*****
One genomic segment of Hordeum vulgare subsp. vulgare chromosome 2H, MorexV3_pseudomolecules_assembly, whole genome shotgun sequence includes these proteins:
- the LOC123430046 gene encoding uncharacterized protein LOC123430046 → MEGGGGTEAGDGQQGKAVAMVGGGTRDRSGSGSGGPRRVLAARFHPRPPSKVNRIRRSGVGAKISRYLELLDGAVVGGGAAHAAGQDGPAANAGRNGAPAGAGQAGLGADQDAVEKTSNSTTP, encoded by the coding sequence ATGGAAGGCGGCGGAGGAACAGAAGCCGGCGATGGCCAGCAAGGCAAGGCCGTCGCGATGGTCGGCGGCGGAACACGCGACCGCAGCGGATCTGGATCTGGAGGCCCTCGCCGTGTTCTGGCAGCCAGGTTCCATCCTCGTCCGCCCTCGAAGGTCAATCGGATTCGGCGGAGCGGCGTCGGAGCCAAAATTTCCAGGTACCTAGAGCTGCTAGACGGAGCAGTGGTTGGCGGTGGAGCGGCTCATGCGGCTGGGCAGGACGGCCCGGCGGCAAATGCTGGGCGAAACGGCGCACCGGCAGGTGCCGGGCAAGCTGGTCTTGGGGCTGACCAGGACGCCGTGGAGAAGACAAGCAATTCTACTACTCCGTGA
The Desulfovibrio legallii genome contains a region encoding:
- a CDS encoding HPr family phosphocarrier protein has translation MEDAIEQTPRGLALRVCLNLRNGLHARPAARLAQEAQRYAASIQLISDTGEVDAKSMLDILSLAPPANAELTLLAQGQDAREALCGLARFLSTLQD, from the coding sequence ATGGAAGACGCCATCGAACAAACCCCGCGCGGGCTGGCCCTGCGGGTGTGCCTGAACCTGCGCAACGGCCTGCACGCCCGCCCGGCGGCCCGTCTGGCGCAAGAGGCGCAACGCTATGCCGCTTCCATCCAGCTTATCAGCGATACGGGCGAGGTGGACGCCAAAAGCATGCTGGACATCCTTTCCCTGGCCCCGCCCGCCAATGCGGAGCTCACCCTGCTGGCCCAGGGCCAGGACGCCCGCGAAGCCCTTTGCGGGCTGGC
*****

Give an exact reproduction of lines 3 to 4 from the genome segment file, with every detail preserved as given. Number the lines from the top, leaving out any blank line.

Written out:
The Desulfovibrio legallii genome contains a region encoding:
- a CDS encoding HPr family phosphocarrier protein has translation MEDAIEQTPRGLALRVCLNLRNGLHARPAARLAQEAQRYAASIQLISDTGEVDAKSMLDILSLAPPANAELTLLAQGQDAREALCGLARFLSTLQD, from the coding sequence ATGGAAGACGCCATCGAACAAACCCCGCGCGGGCTGGCCCTGCGGGTGTGCCTGAACCTGCGCAACGGCCTGCACGCCCGCCCGGCGGCCCGTCTGGCGCAAGAGGCGCAACGCTATGCCGCTTCCATCCAGCTTATCAGCGATACGGGCGAGGTGGACGCCAAAAGCATGCTGGACATCCTTTCCCTGGCCCCGCCCGCCAATGCGGAGCTCACCCTGCTGGCCCAGGGCCAGGACGCCCGCGAAGCCCTTTGCGGGCTGGC